(171h) Pulsatile Release of Model Drugs Through Layered Polymers | AIChE

(171h) Pulsatile Release of Model Drugs Through Layered Polymers


Gandhi, S. - Presenter, University of Iowa
Nuxoll, E., University of Iowa

Barrier-Mediated Pulsatile Release (BMPR) systems offer a materials-based alternative for automated pulsatile drug delivery, without pumps, power supplies, or complex circuitry. While earlier materials-based approaches such as delayed-release microcapsules are limited to two or three pulses due to the independent nature of each pulse’s timing control, BMPR systems link the timing of each pulse to the previous pulse. Each dose of drug is sequestered in its own stimuli-sensitive depot, releasing only upon contact with the stimulant. These depots are stacked with sacrificial barriers in between, each of which block the stimulant for a predetermined time. For instance, layers of soluble drug may be separated by degradable polymer layers. Water, as the stimulant, will erode the polymer layer over a fixed period of time, followed by quick dissolution and release of the underlying drug and the start of degradation for the next polymer layer. This example, however, is quickly limited by irregular polymer erosion, a single stimulant (water), and difficulty in scaling delay times.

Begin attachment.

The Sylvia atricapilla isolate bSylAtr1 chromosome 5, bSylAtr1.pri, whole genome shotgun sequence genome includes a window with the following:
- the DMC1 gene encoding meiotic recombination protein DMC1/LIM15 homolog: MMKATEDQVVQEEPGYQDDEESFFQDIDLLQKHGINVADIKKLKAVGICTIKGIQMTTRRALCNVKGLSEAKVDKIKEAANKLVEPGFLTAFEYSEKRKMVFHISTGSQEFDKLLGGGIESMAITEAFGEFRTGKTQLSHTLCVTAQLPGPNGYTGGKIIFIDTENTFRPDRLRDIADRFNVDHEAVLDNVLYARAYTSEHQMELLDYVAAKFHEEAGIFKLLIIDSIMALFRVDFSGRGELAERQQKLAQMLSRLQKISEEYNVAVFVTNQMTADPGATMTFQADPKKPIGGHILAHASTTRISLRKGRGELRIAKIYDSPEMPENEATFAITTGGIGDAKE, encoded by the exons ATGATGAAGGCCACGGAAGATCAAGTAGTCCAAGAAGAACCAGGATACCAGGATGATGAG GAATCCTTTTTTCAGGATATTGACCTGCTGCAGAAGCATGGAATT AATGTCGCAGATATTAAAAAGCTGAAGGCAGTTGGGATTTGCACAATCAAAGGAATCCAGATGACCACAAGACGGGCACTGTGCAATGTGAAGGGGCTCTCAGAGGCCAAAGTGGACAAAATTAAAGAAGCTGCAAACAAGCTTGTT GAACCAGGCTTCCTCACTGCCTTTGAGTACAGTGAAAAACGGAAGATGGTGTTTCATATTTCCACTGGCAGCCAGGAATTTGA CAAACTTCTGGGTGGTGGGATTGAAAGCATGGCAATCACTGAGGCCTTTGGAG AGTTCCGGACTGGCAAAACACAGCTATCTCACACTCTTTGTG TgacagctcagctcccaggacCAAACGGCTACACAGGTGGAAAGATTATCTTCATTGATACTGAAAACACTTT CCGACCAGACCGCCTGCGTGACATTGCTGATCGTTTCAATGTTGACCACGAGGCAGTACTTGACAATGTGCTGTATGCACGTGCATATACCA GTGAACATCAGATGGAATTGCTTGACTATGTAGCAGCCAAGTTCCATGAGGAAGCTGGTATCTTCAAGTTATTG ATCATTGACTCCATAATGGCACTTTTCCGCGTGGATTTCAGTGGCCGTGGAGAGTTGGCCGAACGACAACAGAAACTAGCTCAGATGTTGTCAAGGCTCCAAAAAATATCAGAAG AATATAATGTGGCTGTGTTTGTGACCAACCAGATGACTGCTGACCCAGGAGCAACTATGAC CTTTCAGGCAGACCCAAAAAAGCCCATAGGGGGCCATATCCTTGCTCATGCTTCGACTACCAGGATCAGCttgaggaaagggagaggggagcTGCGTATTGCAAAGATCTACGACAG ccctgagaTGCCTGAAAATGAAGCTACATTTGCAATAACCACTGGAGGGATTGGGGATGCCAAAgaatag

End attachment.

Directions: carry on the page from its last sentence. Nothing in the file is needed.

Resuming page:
In this presentation, we report the development of a generalized BMPR system which overcomes those limitations. Drug (methylene blue) was immobilized in pH-sensitive polymer (poly(methyl methacrylate-co-dimethylaminoethyl methacrylate)) which released only at low pH. Zinc oxide (ZnO) nanoparticles immobilized in a pH-insensitive matrix (poly(vinyl alcohol)) served as the barrier layer. The time required for acid to penetrate the barrier layer scaled with the ZnO concentration and with the square of the polymer thickness, allowing wide scaling of the delay time with only minor changes to the barrier layer. This system has demonstrated tuned release using a citric acid stimulant to produce up to ten pulses of model drug (methylene blue) over various preset timescales. This system has also demonstrated the alternate release of multiple solutes (methylene blue and methyl orange) at a regular time intervals up to five pulses from a single BMPR device. This presentation will discuss the synthesis of depot & barrier films, design of experimental BMPR device, pulse behavior of model drugs and introduce efforts to further generalize this delivery strategy by incorporating glucose as a stimulant.


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